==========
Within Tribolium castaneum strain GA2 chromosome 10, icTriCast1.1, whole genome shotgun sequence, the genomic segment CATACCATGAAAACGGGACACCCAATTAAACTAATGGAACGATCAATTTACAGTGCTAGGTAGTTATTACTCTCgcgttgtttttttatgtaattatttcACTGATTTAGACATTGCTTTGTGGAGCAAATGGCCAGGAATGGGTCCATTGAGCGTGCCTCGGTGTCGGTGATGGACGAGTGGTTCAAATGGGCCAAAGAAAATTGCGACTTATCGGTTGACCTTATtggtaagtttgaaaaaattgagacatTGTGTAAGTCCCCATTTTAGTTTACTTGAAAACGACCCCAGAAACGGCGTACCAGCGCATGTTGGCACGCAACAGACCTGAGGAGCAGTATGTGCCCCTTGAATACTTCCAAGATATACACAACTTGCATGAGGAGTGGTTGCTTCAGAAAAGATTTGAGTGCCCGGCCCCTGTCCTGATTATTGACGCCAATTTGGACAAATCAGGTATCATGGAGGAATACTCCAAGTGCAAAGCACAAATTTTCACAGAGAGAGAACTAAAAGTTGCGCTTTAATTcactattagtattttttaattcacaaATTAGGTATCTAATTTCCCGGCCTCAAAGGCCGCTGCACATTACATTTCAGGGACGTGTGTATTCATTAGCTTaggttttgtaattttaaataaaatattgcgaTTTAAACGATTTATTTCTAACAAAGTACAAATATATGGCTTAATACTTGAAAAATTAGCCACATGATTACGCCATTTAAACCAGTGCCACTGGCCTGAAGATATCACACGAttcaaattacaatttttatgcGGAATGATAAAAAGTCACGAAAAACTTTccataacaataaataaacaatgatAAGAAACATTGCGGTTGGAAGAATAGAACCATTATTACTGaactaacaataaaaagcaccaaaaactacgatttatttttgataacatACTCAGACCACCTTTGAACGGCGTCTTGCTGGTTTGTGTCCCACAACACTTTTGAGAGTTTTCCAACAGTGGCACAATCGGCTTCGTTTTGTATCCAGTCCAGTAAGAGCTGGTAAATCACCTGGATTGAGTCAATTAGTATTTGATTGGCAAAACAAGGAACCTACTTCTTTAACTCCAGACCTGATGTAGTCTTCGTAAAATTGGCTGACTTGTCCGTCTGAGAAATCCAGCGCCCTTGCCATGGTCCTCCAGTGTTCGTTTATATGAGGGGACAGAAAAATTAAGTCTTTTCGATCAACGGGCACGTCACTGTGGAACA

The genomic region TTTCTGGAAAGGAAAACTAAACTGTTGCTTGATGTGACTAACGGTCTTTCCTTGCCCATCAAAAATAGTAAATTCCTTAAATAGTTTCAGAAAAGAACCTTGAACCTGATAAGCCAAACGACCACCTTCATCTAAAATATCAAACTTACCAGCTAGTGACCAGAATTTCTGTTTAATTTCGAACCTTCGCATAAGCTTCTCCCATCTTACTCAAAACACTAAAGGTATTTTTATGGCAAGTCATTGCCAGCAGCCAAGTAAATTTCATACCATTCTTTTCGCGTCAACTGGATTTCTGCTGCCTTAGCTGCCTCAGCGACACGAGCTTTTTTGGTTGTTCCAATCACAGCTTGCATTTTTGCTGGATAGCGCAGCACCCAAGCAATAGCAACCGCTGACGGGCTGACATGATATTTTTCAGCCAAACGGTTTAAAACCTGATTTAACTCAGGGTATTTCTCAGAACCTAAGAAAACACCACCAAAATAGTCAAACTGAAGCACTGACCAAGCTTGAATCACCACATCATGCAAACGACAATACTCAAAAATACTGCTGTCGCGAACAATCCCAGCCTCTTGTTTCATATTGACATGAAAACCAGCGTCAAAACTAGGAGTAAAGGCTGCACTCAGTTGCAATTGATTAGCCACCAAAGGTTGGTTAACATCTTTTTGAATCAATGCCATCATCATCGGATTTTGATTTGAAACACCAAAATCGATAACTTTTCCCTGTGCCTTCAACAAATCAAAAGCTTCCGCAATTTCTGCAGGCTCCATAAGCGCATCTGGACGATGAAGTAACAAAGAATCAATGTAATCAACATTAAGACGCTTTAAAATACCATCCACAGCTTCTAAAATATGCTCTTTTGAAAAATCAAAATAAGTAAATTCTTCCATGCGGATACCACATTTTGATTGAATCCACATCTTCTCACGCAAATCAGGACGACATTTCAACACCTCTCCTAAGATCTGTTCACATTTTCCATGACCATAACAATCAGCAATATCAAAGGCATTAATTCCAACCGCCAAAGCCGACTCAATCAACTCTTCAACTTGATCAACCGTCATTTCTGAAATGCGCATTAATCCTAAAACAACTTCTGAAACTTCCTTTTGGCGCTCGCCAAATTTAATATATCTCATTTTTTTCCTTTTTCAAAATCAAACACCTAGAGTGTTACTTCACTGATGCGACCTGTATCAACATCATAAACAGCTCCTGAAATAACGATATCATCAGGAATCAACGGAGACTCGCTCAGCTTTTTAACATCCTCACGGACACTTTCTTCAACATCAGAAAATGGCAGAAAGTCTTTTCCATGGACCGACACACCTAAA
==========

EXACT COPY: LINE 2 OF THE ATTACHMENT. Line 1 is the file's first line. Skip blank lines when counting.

The genomic region TTTCTGGAAAGGAAAACTAAACTGTTGCTTGATGTGACTAACGGTCTTTCCTTGCCCATCAAAAATAGTAAATTCCTTAAATAGTTTCAGAAAAGAACCTTGAACCTGATAAGCCAAACGACCACCTTCATCTAAAATATCAAACTTACCAGCTAGTGACCAGAATTTCTGTTTAATTTCGAACCTTCGCATAAGCTTCTCCCATCTTACTCAAAACACTAAAGGTATTTTTATGGCAAGTCATTGCCAGCAGCCAAGTAAATTTCATACCATTCTTTTCGCGTCAACTGGATTTCTGCTGCCTTAGCTGCCTCAGCGACACGAGCTTTTTTGGTTGTTCCAATCACAGCTTGCATTTTTGCTGGATAGCGCAGCACCCAAGCAATAGCAACCGCTGACGGGCTGACATGATATTTTTCAGCCAAACGGTTTAAAACCTGATTTAACTCAGGGTATTTCTCAGAACCTAAGAAAACACCACCAAAATAGTCAAACTGAAGCACTGACCAAGCTTGAATCACCACATCATGCAAACGACAATACTCAAAAATACTGCTGTCGCGAACAATCCCAGCCTCTTGTTTCATATTGACATGAAAACCAGCGTCAAAACTAGGAGTAAAGGCTGCACTCAGTTGCAATTGATTAGCCACCAAAGGTTGGTTAACATCTTTTTGAATCAATGCCATCATCATCGGATTTTGATTTGAAACACCAAAATCGATAACTTTTCCCTGTGCCTTCAACAAATCAAAAGCTTCCGCAATTTCTGCAGGCTCCATAAGCGCATCTGGACGATGAAGTAACAAAGAATCAATGTAATCAACATTAAGACGCTTTAAAATACCATCCACAGCTTCTAAAATATGCTCTTTTGAAAAATCAAAATAAGTAAATTCTTCCATGCGGATACCACATTTTGATTGAATCCACATCTTCTCACGCAAATCAGGACGACATTTCAACACCTCTCCTAAGATCTGTTCACATTTTCCATGACCATAACAATCAGCAATATCAAAGGCATTAATTCCAACCGCCAAAGCCGACTCAATCAACTCTTCAACTTGATCAACCGTCATTTCTGAAATGCGCATTAATCCTAAAACAACTTCTGAAACTTCCTTTTGGCGCTCGCCAAATTTAATATATCTCATTTTTTTCCTTTTTCAAAATCAAACACCTAGAGTGTTACTTCACTGATGCGACCTGTATCAACATCATAAACAGCTCCTGAAATAACGATATCATCAGGAATCAACGGAGACTCGCTCAGCTTTTTAACATCCTCACGGACACTTTCTTCAACATCAGAAAATGGCAGAAAGTCTTTTCCATGGACCGACACACCTAAA